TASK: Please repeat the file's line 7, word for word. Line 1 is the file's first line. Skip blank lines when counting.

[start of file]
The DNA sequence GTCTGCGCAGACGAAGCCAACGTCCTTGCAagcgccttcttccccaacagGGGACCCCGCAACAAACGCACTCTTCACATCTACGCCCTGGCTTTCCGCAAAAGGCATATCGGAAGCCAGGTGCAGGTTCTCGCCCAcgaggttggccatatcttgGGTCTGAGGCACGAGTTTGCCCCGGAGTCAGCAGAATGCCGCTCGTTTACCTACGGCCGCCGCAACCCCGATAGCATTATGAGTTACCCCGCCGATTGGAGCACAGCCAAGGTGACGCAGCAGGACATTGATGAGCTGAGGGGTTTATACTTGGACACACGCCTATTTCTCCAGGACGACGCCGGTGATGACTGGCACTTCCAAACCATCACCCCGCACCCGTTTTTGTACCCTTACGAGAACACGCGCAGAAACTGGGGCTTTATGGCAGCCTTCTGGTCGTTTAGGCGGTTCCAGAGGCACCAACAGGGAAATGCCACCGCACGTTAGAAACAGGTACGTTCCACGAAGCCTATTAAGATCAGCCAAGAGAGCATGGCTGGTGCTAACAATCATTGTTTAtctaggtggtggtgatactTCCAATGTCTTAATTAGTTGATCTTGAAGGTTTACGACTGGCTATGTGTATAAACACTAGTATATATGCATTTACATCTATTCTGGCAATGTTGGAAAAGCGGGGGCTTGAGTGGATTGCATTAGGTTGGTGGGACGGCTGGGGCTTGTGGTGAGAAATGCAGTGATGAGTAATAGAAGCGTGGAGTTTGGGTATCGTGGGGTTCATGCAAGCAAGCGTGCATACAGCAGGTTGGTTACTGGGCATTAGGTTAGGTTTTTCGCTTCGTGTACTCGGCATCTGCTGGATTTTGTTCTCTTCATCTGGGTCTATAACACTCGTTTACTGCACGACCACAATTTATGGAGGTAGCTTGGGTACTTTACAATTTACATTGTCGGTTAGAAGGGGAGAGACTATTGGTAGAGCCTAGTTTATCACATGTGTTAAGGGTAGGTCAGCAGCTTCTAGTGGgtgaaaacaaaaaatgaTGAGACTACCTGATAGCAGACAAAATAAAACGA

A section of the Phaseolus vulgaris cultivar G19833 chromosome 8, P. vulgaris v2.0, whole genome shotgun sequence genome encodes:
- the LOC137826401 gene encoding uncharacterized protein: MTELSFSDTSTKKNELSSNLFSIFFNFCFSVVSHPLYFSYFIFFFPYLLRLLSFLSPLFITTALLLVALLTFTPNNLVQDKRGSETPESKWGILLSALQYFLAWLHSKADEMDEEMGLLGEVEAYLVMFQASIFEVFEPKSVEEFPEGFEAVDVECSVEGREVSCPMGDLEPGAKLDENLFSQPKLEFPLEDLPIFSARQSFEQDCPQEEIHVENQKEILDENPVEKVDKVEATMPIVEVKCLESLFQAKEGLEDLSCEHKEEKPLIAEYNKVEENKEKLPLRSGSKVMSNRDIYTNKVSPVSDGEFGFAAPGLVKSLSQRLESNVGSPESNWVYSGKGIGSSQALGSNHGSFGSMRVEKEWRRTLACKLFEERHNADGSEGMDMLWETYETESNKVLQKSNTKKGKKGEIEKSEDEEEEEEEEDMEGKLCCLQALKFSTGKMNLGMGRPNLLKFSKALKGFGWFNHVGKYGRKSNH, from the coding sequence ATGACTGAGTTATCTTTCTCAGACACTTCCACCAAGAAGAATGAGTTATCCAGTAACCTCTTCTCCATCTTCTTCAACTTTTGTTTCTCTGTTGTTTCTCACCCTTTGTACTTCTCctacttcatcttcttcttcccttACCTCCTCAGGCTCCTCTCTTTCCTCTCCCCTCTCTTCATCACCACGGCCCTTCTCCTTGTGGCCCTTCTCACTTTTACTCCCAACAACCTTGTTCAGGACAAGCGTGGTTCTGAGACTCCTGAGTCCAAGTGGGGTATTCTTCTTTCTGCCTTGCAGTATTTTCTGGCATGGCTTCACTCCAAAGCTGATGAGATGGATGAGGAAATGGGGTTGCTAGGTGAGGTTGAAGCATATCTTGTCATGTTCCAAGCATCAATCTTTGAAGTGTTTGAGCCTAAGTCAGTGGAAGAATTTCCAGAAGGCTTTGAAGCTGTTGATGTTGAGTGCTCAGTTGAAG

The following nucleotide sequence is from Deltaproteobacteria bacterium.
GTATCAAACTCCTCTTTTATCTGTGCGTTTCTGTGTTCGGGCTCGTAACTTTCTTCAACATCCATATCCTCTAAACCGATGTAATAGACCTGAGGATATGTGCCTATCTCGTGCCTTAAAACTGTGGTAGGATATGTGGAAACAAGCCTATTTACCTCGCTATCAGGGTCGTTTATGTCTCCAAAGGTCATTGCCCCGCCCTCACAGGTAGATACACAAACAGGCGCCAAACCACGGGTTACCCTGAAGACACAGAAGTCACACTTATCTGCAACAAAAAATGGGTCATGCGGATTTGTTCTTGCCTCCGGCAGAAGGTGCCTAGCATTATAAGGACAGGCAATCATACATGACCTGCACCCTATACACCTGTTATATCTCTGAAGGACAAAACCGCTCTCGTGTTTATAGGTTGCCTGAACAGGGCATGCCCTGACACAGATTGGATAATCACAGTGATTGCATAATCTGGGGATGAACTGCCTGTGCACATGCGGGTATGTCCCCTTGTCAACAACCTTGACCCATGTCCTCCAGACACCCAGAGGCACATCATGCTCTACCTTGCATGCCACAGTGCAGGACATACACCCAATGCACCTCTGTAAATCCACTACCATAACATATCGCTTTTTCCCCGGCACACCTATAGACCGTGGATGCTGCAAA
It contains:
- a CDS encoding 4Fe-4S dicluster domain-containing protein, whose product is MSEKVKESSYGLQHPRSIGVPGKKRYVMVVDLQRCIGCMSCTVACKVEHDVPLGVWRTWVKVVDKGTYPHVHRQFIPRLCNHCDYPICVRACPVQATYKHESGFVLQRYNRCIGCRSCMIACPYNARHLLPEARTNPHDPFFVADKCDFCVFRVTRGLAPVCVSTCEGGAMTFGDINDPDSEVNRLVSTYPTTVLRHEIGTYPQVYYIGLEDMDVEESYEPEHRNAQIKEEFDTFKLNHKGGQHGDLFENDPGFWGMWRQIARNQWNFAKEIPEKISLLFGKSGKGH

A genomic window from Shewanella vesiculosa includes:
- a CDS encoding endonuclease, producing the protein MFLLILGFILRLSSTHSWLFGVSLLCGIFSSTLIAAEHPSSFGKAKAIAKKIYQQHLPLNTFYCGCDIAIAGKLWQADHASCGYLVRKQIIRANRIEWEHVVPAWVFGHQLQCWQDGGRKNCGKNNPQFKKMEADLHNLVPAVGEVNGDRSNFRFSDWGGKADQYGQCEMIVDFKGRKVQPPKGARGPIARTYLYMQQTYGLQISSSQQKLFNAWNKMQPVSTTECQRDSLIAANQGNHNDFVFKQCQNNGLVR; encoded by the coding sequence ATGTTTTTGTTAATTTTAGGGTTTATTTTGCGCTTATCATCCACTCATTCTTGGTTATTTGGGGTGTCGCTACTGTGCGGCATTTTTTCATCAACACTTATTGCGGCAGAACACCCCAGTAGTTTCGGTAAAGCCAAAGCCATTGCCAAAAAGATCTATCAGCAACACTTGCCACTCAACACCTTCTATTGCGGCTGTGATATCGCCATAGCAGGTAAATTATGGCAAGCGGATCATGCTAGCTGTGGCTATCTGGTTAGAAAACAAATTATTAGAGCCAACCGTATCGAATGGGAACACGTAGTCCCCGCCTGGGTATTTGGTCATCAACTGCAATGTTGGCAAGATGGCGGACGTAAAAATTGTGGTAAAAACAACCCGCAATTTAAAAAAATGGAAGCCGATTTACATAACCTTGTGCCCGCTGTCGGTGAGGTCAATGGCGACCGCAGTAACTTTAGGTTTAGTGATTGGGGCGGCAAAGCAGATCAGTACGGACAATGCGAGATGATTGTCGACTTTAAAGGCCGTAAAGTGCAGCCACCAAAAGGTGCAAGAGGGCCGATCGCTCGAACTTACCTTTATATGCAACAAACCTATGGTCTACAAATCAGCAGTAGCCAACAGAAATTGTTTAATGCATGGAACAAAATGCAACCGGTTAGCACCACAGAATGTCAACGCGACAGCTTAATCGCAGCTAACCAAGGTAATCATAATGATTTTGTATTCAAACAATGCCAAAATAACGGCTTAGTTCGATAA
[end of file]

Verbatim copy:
- a CDS encoding 4Fe-4S dicluster domain-containing protein, whose product is MSEKVKESSYGLQHPRSIGVPGKKRYVMVVDLQRCIGCMSCTVACKVEHDVPLGVWRTWVKVVDKGTYPHVHRQFIPRLCNHCDYPICVRACPVQATYKHESGFVLQRYNRCIGCRSCMIACPYNARHLLPEARTNPHDPFFVADKCDFCVFRVTRGLAPVCVSTCEGGAMTFGDINDPDSEVNRLVSTYPTTVLRHEIGTYPQVYYIGLEDMDVEESYEPEHRNAQIKEEFDTFKLNHKGGQHGDLFENDPGFWGMWRQIARNQWNFAKEIPEKISLLFGKSGKGH